- Be pro-active about hydration: Even mild dehydration can keep an athlete from performing at his best during tryouts. Staying hydrated during the school day is particularly challenging because athletes often can't or don't remember to hydrate properly or regularly. Indeed, studies show that many athletes are dehydrated before they even start their sport, making it difficult to catch up. Three things to remember about hydration: First, athletes need to be hydrated for sports, no matter the season or the weather. Even athletes exercising outside in cold weather get dehydrated. Second, water does not hydrate as effectively as a sport drink like Gatorade that is scientifically formulated with fluid, electrolytes and carbohydrates to rapidly replace what athletes lose in sweat and provide energy to keep them at the top of their game. And, third, remember that thirst is not a good indicator of hydration, so encourage athletes to drink on a schedule and teach this simple urine color test to determine hydration status.
- Fuel sports nutrition gaps: The importance of proper nutrition and hydration in athletic performance is often overlooked, but cannot be stressed enough. Athletes need to be properly fueled before, during and after tryouts, especially multi-day tryouts, to get the most out of their bodies and perform at their best. Athletes typically have little time in the school day to eat before tryouts, so they start on an empty stomach or choose ineffective sources of fuel based on what's readily available. And there is often a time gap between the end of a practice or game and sitting down to dinner when, studies show; tired muscles need protein to recover to get ready for the next day of the tryout. Make sure your athlete has the right fuel when it's needed by packing scientifically developed sports nutrition products like Gatorade's G Series to provide the fuel, fluids and nutrients athletes before and during sports, and the fluid and protein they need to recover after a grueling day of tryouts.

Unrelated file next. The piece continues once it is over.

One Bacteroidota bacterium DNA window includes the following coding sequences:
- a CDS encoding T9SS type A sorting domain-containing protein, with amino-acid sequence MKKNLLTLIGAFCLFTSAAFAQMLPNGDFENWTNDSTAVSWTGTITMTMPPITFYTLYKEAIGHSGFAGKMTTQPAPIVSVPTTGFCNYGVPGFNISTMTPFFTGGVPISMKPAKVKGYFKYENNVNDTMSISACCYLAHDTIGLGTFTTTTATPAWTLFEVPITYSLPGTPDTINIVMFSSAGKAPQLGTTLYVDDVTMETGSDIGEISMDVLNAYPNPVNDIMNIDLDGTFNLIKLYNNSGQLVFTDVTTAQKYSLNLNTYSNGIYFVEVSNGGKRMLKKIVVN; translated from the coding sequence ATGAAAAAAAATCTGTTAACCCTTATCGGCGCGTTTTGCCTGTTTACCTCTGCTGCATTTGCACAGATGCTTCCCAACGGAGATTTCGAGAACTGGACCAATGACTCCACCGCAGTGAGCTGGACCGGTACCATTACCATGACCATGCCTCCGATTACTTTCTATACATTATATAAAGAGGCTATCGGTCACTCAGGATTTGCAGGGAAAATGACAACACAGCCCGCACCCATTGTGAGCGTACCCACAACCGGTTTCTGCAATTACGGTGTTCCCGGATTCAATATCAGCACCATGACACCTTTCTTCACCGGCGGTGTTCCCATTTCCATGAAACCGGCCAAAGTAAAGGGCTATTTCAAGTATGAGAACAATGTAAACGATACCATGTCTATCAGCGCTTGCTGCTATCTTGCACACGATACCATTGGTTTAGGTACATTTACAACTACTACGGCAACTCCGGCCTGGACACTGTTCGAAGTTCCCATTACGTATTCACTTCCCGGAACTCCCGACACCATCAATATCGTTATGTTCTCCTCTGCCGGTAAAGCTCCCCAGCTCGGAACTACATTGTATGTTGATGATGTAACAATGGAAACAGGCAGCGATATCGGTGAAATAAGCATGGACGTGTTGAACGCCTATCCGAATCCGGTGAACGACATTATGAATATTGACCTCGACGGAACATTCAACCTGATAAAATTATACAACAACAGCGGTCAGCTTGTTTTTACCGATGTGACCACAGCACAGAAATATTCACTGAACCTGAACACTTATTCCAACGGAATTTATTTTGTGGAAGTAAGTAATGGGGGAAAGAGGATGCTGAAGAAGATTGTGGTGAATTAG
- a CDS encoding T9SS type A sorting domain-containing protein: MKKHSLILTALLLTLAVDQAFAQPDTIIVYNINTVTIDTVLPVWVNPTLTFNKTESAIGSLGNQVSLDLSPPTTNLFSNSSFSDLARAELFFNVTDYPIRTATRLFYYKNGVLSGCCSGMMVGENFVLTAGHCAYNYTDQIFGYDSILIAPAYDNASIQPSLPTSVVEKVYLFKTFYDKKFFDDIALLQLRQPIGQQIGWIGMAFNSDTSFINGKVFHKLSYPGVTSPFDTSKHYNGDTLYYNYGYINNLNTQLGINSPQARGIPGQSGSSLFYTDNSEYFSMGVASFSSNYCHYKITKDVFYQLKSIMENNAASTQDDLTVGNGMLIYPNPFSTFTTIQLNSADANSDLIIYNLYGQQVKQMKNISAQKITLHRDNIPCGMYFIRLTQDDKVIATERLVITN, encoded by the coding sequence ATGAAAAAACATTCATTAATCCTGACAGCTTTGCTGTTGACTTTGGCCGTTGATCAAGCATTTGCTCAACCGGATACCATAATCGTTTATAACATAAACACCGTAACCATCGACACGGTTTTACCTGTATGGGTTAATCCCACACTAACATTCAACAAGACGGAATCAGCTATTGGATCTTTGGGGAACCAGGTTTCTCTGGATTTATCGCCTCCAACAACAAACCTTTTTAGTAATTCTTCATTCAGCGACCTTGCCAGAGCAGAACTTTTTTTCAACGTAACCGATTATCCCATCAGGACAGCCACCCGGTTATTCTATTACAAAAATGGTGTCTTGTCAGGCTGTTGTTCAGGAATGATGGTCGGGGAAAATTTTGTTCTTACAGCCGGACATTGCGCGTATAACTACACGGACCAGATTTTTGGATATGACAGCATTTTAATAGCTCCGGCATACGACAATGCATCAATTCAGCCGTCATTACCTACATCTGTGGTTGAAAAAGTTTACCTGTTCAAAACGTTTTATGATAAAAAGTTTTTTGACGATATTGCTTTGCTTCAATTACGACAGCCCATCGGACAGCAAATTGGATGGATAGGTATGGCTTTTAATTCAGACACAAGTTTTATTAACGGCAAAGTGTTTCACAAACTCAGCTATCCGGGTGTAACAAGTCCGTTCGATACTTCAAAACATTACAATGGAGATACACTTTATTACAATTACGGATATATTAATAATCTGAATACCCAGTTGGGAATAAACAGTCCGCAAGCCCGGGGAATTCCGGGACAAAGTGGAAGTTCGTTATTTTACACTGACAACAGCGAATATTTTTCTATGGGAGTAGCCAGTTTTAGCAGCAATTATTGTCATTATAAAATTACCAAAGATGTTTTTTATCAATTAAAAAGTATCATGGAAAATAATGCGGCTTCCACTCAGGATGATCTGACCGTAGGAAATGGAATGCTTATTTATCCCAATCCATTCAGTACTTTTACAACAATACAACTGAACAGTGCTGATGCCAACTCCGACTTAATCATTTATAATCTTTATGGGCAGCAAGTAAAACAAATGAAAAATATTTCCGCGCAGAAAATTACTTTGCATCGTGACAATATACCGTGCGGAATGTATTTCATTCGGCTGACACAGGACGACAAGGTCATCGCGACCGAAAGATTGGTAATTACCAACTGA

- Gear up. Not having the right equipment could knock an athlete out of a tryout before it even starts. As competition for roster spots becomes more and more intense, the risk of injury from a flying elbow to the mouth or a finger poke to the eye increases. Making sure your young athlete has a mouth guard and is wearing protective goggles will help keep him in the game.
- Take it easy. Tryouts are a great learning experience for parents, too. The more relaxed you as a parent can be, the more relaxed your kids will also be. This is an important time for you to be a calm, level headed parent and not a coach. Young athletes with the "home team advantage" truly do have a leg up on other kids trying out.
Posted August 1, 2011